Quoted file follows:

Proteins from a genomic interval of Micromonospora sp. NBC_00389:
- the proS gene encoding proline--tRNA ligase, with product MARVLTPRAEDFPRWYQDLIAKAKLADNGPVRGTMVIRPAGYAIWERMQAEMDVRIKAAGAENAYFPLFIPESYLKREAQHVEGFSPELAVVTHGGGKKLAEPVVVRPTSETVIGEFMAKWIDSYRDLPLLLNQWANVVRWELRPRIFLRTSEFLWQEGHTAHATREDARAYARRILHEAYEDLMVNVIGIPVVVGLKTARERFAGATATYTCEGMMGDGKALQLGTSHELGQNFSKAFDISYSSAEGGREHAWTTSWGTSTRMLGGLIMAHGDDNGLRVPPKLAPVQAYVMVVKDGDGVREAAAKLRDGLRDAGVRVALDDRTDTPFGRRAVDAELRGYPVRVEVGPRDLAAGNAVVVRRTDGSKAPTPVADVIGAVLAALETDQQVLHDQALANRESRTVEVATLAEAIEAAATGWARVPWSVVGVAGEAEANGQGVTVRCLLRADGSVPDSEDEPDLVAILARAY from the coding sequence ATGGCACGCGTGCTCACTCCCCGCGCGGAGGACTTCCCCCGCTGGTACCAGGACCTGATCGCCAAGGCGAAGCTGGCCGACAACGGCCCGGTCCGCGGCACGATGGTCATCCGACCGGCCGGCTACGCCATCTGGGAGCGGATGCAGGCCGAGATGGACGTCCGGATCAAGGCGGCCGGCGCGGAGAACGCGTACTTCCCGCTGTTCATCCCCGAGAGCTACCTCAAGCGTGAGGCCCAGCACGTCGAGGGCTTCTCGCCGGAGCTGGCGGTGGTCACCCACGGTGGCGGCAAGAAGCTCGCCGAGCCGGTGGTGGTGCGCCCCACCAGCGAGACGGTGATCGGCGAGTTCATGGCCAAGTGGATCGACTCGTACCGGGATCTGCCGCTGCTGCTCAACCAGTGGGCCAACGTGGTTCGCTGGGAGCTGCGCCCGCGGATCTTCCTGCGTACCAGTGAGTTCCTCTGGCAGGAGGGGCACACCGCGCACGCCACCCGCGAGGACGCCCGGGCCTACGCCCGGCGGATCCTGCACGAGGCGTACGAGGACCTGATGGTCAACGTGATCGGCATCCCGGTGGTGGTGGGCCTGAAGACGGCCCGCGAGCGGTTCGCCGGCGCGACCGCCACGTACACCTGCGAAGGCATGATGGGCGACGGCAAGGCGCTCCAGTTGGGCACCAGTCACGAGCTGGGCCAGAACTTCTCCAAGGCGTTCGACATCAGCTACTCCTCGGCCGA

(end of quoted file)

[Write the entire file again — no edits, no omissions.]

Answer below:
Proteins from a genomic interval of Micromonospora sp. NBC_00389:
- the proS gene encoding proline--tRNA ligase, with product MARVLTPRAEDFPRWYQDLIAKAKLADNGPVRGTMVIRPAGYAIWERMQAEMDVRIKAAGAENAYFPLFIPESYLKREAQHVEGFSPELAVVTHGGGKKLAEPVVVRPTSETVIGEFMAKWIDSYRDLPLLLNQWANVVRWELRPRIFLRTSEFLWQEGHTAHATREDARAYARRILHEAYEDLMVNVIGIPVVVGLKTARERFAGATATYTCEGMMGDGKALQLGTSHELGQNFSKAFDISYSSAEGGREHAWTTSWGTSTRMLGGLIMAHGDDNGLRVPPKLAPVQAYVMVVKDGDGVREAAAKLRDGLRDAGVRVALDDRTDTPFGRRAVDAELRGYPVRVEVGPRDLAAGNAVVVRRTDGSKAPTPVADVIGAVLAALETDQQVLHDQALANRESRTVEVATLAEAIEAAATGWARVPWSVVGVAGEAEANGQGVTVRCLLRADGSVPDSEDEPDLVAILARAY from the coding sequence ATGGCACGCGTGCTCACTCCCCGCGCGGAGGACTTCCCCCGCTGGTACCAGGACCTGATCGCCAAGGCGAAGCTGGCCGACAACGGCCCGGTCCGCGGCACGATGGTCATCCGACCGGCCGGCTACGCCATCTGGGAGCGGATGCAGGCCGAGATGGACGTCCGGATCAAGGCGGCCGGCGCGGAGAACGCGTACTTCCCGCTGTTCATCCCCGAGAGCTACCTCAAGCGTGAGGCCCAGCACGTCGAGGGCTTCTCGCCGGAGCTGGCGGTGGTCACCCACGGTGGCGGCAAGAAGCTCGCCGAGCCGGTGGTGGTGCGCCCCACCAGCGAGACGGTGATCGGCGAGTTCATGGCCAAGTGGATCGACTCGTACCGGGATCTGCCGCTGCTGCTCAACCAGTGGGCCAACGTGGTTCGCTGGGAGCTGCGCCCGCGGATCTTCCTGCGTACCAGTGAGTTCCTCTGGCAGGAGGGGCACACCGCGCACGCCACCCGCGAGGACGCCCGGGCCTACGCCCGGCGGATCCTGCACGAGGCGTACGAGGACCTGATGGTCAACGTGATCGGCATCCCGGTGGTGGTGGGCCTGAAGACGGCCCGCGAGCGGTTCGCCGGCGCGACCGCCACGTACACCTGCGAAGGCATGATGGGCGACGGCAAGGCGCTCCAGTTGGGCACCAGTCACGAGCTGGGCCAGAACTTCTCCAAGGCGTTCGACATCAGCTACTCCTCGGCCGA